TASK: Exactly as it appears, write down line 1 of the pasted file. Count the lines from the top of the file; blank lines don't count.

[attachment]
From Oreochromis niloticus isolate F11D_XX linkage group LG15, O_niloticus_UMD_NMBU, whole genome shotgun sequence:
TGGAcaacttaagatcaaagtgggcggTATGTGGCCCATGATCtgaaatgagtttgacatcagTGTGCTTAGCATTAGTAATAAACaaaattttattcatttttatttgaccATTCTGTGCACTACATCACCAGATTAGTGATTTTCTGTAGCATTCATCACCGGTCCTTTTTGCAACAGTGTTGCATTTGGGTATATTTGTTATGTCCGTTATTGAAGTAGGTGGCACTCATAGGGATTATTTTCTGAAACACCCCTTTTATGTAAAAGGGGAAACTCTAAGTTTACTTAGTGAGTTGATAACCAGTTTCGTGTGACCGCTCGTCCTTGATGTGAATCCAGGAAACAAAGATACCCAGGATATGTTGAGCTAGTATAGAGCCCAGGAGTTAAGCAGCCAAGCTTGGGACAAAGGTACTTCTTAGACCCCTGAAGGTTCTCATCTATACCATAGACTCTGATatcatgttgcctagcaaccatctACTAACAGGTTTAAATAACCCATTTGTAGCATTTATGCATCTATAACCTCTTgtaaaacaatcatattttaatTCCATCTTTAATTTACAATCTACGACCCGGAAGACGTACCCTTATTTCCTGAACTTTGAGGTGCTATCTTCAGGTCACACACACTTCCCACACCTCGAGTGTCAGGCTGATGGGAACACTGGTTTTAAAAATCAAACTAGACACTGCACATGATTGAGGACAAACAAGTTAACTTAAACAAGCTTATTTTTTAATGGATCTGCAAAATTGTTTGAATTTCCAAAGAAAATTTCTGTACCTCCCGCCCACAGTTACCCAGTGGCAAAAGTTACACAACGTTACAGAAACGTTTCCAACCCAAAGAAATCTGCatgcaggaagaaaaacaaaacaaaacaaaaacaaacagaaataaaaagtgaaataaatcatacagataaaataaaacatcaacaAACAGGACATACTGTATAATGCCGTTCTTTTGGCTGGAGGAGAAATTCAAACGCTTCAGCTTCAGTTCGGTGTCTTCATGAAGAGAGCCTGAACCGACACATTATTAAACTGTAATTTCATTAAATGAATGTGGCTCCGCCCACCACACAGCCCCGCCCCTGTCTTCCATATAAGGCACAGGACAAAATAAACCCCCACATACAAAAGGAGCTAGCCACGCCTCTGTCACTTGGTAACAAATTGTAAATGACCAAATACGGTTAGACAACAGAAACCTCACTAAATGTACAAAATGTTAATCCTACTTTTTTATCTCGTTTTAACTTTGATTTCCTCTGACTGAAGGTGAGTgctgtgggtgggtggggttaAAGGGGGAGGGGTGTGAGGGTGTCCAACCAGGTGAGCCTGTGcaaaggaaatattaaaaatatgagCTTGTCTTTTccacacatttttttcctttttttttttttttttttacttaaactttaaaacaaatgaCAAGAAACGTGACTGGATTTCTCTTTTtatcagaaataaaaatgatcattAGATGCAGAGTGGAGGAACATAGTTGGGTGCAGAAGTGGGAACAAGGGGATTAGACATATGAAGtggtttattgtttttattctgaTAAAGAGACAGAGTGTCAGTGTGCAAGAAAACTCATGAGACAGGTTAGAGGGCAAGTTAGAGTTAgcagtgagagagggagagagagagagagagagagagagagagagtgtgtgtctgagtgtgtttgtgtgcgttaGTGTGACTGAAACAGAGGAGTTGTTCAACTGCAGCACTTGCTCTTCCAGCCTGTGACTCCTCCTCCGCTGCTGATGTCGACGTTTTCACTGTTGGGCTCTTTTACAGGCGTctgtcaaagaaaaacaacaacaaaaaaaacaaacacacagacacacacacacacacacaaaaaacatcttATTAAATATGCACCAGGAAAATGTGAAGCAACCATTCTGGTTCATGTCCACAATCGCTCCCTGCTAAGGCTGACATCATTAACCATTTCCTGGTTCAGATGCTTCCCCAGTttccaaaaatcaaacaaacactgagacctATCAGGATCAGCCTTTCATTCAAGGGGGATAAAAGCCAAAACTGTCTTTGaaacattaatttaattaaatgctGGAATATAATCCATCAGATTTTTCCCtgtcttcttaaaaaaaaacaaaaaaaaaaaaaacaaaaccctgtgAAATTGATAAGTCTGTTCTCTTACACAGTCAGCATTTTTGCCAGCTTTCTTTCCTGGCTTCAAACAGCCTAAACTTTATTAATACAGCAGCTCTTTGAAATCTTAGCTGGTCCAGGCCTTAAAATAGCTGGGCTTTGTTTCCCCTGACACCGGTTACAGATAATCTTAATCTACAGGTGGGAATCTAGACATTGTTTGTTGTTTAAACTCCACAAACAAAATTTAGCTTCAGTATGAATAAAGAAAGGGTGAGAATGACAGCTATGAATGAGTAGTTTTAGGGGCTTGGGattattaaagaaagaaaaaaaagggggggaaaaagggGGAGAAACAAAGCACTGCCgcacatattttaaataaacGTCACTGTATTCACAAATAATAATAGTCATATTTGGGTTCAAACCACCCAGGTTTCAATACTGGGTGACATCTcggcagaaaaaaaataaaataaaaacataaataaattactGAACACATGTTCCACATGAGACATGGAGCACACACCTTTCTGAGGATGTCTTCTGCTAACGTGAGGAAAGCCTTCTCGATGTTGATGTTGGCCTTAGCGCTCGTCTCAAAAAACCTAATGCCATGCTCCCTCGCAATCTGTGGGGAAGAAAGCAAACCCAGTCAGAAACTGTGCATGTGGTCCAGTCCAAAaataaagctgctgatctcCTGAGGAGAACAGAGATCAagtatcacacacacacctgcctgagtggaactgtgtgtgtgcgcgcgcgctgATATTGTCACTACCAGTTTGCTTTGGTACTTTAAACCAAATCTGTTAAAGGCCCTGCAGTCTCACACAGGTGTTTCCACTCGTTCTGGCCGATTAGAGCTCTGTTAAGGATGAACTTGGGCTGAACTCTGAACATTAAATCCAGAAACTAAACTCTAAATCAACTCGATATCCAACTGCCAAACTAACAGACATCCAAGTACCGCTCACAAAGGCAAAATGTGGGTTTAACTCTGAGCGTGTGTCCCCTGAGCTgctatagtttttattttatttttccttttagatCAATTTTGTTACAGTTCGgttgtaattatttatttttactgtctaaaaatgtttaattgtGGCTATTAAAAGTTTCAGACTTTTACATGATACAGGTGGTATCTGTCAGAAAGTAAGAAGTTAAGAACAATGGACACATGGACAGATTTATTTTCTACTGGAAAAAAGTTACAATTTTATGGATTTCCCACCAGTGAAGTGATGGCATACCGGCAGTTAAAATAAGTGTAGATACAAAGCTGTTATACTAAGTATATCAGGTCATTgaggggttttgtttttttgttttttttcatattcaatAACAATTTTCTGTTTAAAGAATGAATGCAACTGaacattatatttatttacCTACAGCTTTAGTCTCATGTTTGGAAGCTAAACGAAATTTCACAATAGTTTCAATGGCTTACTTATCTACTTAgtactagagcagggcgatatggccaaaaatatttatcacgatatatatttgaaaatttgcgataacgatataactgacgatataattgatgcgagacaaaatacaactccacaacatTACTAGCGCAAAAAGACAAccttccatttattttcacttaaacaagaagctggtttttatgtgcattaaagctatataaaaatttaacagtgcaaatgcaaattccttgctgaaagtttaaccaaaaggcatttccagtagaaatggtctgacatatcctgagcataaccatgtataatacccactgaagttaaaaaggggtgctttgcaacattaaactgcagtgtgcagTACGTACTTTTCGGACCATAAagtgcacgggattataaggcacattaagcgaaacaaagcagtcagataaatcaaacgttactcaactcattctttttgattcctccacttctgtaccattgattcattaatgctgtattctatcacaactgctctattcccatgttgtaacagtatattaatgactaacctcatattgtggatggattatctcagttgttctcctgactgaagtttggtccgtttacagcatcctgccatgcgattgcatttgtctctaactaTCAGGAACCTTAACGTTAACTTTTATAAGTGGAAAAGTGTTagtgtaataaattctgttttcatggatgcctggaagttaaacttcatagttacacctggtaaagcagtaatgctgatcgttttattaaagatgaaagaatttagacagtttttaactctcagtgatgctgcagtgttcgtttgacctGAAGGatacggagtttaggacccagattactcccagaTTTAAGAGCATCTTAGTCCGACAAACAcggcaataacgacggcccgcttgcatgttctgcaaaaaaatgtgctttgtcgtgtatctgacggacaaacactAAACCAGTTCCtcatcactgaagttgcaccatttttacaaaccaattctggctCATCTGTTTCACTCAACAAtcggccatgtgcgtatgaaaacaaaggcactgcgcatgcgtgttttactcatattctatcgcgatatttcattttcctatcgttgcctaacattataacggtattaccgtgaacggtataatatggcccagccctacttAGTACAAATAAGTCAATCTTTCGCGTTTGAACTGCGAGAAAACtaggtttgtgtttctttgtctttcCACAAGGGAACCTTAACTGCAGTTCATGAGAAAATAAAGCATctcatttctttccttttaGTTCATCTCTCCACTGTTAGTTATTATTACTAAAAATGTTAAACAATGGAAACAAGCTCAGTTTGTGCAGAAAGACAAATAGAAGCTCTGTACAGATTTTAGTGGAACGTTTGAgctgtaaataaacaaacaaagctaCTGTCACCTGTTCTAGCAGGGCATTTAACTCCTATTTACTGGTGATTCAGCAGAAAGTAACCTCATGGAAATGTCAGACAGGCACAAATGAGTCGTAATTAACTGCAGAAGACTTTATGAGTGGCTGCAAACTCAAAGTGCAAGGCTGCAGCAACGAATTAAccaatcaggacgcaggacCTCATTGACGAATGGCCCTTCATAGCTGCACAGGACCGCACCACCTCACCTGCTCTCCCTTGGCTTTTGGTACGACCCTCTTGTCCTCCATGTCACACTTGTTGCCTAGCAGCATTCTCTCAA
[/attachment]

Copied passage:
From Oreochromis niloticus isolate F11D_XX linkage group LG15, O_niloticus_UMD_NMBU, whole genome shotgun sequence: